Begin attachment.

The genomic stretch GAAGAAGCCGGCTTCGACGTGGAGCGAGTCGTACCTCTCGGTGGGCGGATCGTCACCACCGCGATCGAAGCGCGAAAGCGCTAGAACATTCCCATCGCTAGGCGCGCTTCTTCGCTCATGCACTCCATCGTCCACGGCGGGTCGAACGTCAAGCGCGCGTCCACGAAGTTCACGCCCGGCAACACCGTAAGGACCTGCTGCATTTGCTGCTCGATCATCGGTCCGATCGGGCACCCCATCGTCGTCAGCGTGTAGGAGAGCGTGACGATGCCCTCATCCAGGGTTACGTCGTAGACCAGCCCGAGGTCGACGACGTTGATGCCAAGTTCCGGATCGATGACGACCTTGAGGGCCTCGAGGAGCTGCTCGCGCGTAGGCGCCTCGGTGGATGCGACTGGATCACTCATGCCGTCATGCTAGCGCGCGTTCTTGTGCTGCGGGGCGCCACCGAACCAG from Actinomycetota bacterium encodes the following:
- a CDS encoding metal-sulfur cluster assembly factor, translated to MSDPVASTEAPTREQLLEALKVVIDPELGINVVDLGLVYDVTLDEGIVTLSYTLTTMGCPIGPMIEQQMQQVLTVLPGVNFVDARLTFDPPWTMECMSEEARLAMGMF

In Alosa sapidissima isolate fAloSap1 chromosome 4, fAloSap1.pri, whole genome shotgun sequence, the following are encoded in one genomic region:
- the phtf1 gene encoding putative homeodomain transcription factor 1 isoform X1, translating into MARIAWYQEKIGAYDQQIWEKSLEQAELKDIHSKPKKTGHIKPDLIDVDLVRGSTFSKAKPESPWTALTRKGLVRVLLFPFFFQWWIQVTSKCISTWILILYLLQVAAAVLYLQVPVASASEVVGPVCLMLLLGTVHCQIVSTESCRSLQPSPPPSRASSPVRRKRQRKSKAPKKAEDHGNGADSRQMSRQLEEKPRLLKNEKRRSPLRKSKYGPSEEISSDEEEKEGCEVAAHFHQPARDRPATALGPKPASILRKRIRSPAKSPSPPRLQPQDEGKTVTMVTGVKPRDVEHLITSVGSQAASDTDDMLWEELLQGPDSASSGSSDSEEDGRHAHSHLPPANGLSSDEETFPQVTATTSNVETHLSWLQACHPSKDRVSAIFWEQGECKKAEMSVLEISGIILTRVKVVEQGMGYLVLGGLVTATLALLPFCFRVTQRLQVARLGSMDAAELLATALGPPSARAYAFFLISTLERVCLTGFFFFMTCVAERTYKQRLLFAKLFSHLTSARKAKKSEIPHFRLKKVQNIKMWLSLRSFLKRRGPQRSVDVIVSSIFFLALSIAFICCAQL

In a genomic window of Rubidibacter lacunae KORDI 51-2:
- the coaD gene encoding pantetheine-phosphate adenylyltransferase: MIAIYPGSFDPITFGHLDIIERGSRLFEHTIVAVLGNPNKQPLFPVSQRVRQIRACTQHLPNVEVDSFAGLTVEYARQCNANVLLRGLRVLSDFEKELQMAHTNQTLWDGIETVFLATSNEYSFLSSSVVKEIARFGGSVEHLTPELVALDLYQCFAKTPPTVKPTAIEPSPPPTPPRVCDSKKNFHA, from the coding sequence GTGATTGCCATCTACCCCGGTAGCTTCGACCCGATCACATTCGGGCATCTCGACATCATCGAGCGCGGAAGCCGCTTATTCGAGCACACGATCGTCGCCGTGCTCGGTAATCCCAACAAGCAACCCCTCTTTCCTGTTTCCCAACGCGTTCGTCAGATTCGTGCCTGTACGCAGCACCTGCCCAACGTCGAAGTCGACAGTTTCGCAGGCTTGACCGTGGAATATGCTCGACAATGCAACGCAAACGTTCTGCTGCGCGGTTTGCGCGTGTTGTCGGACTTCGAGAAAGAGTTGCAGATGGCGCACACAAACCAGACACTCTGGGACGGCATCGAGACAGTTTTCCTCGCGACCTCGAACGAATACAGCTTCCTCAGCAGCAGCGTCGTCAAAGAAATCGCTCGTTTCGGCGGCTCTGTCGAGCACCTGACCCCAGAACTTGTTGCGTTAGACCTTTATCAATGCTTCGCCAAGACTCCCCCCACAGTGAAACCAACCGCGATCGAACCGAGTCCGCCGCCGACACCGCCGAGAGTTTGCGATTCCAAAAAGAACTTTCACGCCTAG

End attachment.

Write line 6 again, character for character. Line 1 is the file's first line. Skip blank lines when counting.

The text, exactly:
- the coaD gene encoding pantetheine-phosphate adenylyltransferase: MIAIYPGSFDPITFGHLDIIERGSRLFEHTIVAVLGNPNKQPLFPVSQRVRQIRACTQHLPNVEVDSFAGLTVEYARQCNANVLLRGLRVLSDFEKELQMAHTNQTLWDGIETVFLATSNEYSFLSSSVVKEIARFGGSVEHLTPELVALDLYQCFAKTPPTVKPTAIEPSPPPTPPRVCDSKKNFHA, from the coding sequence GTGATTGCCATCTACCCCGGTAGCTTCGACCCGATCACATTCGGGCATCTCGACATCATCGAGCGCGGAAGCCGCTTATTCGAGCACACGATCGTCGCCGTGCTCGGTAATCCCAACAAGCAACCCCTCTTTCCTGTTTCCCAACGCGTTCGTCAGATTCGTGCCTGTACGCAGCACCTGCCCAACGTCGAAGTCGACAGTTTCGCAGGCTTGACCGTGGAATATGCTCGACAATGCAACGCAAACGTTCTGCTGCGCGGTTTGCGCGTGTTGTCGGACTTCGAGAAAGAGTTGCAGATGGCGCACACAAACCAGACACTCTGGGACGGCATCGAGACAGTTTTCCTCGCGACCTCGAACGAATACAGCTTCCTCAGCAGCAGCGTCGTCAAAGAAATCGCTCGTTTCGGCGGCTCTGTCGAGCACCTGACCCCAGAACTTGTTGCGTTAGACCTTTATCAATGCTTCGCCAAGACTCCCCCCACAGTGAAACCAACCGCGATCGAACCGAGTCCGCCGCCGACACCGCCGAGAGTTTGCGATTCCAAAAAGAACTTTCACGCCTAG